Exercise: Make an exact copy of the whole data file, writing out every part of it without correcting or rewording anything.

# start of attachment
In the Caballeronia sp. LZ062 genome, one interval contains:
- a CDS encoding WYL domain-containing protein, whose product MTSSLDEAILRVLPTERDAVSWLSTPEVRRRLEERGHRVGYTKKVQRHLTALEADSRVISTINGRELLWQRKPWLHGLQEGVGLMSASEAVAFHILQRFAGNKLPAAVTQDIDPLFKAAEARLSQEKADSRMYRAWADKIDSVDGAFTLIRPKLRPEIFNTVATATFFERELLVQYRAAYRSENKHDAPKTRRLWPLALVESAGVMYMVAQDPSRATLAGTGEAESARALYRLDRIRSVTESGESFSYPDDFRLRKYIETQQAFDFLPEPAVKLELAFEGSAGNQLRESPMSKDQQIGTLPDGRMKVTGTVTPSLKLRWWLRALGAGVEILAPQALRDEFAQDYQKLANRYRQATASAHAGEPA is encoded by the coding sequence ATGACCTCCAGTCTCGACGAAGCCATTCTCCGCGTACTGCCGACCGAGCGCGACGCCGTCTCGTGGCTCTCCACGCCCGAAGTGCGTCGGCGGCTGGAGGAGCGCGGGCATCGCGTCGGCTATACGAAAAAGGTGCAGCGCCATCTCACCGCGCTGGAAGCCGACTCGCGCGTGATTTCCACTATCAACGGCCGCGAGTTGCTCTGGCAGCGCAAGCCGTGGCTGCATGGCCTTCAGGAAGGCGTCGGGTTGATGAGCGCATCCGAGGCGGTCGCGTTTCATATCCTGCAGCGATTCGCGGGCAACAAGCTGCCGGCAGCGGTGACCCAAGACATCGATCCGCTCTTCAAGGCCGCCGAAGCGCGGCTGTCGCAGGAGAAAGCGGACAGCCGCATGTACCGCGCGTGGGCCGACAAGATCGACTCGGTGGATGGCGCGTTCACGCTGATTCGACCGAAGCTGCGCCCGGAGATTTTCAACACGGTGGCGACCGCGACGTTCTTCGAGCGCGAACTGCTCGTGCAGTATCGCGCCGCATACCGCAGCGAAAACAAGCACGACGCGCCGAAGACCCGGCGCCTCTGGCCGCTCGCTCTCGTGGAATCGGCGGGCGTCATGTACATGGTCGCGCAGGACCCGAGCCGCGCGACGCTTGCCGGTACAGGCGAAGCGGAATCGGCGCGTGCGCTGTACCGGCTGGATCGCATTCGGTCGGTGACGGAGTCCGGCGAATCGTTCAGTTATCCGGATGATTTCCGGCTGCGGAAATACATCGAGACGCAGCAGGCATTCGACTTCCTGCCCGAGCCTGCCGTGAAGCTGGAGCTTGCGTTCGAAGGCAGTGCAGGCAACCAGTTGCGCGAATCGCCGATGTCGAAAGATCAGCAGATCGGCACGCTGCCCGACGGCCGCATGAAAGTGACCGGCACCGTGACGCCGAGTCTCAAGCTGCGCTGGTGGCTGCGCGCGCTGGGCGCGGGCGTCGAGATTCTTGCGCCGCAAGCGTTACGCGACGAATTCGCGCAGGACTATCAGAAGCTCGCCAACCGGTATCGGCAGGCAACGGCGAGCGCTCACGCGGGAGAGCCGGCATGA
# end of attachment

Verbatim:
In the Caballeronia sp. LZ062 genome, one interval contains:
- a CDS encoding WYL domain-containing protein, whose product MTSSLDEAILRVLPTERDAVSWLSTPEVRRRLEERGHRVGYTKKVQRHLTALEADSRVISTINGRELLWQRKPWLHGLQEGVGLMSASEAVAFHILQRFAGNKLPAAVTQDIDPLFKAAEARLSQEKADSRMYRAWADKIDSVDGAFTLIRPKLRPEIFNTVATATFFERELLVQYRAAYRSENKHDAPKTRRLWPLALVESAGVMYMVAQDPSRATLAGTGEAESARALYRLDRIRSVTESGESFSYPDDFRLRKYIETQQAFDFLPEPAVKLELAFEGSAGNQLRESPMSKDQQIGTLPDGRMKVTGTVTPSLKLRWWLRALGAGVEILAPQALRDEFAQDYQKLANRYRQATASAHAGEPA is encoded by the coding sequence ATGACCTCCAGTCTCGACGAAGCCATTCTCCGCGTACTGCCGACCGAGCGCGACGCCGTCTCGTGGCTCTCCACGCCCGAAGTGCGTCGGCGGCTGGAGGAGCGCGGGCATCGCGTCGGCTATACGAAAAAGGTGCAGCGCCATCTCACCGCGCTGGAAGCCGACTCGCGCGTGATTTCCACTATCAACGGCCGCGAGTTGCTCTGGCAGCGCAAGCCGTGGCTGCATGGCCTTCAGGAAGGCGTCGGGTTGATGAGCGCATCCGAGGCGGTCGCGTTTCATATCCTGCAGCGATTCGCGGGCAACAAGCTGCCGGCAGCGGTGACCCAAGACATCGATCCGCTCTTCAAGGCCGCCGAAGCGCGGCTGTCGCAGGAGAAAGCGGACAGCCGCATGTACCGCGCGTGGGCCGACAAGATCGACTCGGTGGATGGCGCGTTCACGCTGATTCGACCGAAGCTGCGCCCGGAGATTTTCAACACGGTGGCGACCGCGACGTTCTTCGAGCGCGAACTGCTCGTGCAGTATCGCGCCGCATACCGCAGCGAAAACAAGCACGACGCGCCGAAGACCCGGCGCCTCTGGCCGCTCGCTCTCGTGGAATCGGCGGGCGTCATGTACATGGTCGCGCAGGACCCGAGCCGCGCGACGCTTGCCGGTACAGGCGAAGCGGAATCGGCGCGTGCGCTGTACCGGCTGGATCGCATTCGGTCGGTGACGGAGTCCGGCGAATCGTTCAGTTATCCGGATGATTTCCGGCTGCGGAAATACATCGAGACGCAGCAGGCATTCGACTTCCTGCCCGAGCCTGCCGTGAAGCTGGAGCTTGCGTTCGAAGGCAGTGCAGGCAACCAGTTGCGCGAATCGCCGATGTCGAAAGATCAGCAGATCGGCACGCTGCCCGACGGCCGCATGAAAGTGACCGGCACCGTGACGCCGAGTCTCAAGCTGCGCTGGTGGCTGCGCGCGCTGGGCGCGGGCGTCGAGATTCTTGCGCCGCAAGCGTTACGCGACGAATTCGCGCAGGACTATCAGAAGCTCGCCAACCGGTATCGGCAGGCAACGGCGAGCGCTCACGCGGGAGAGCCGGCATGA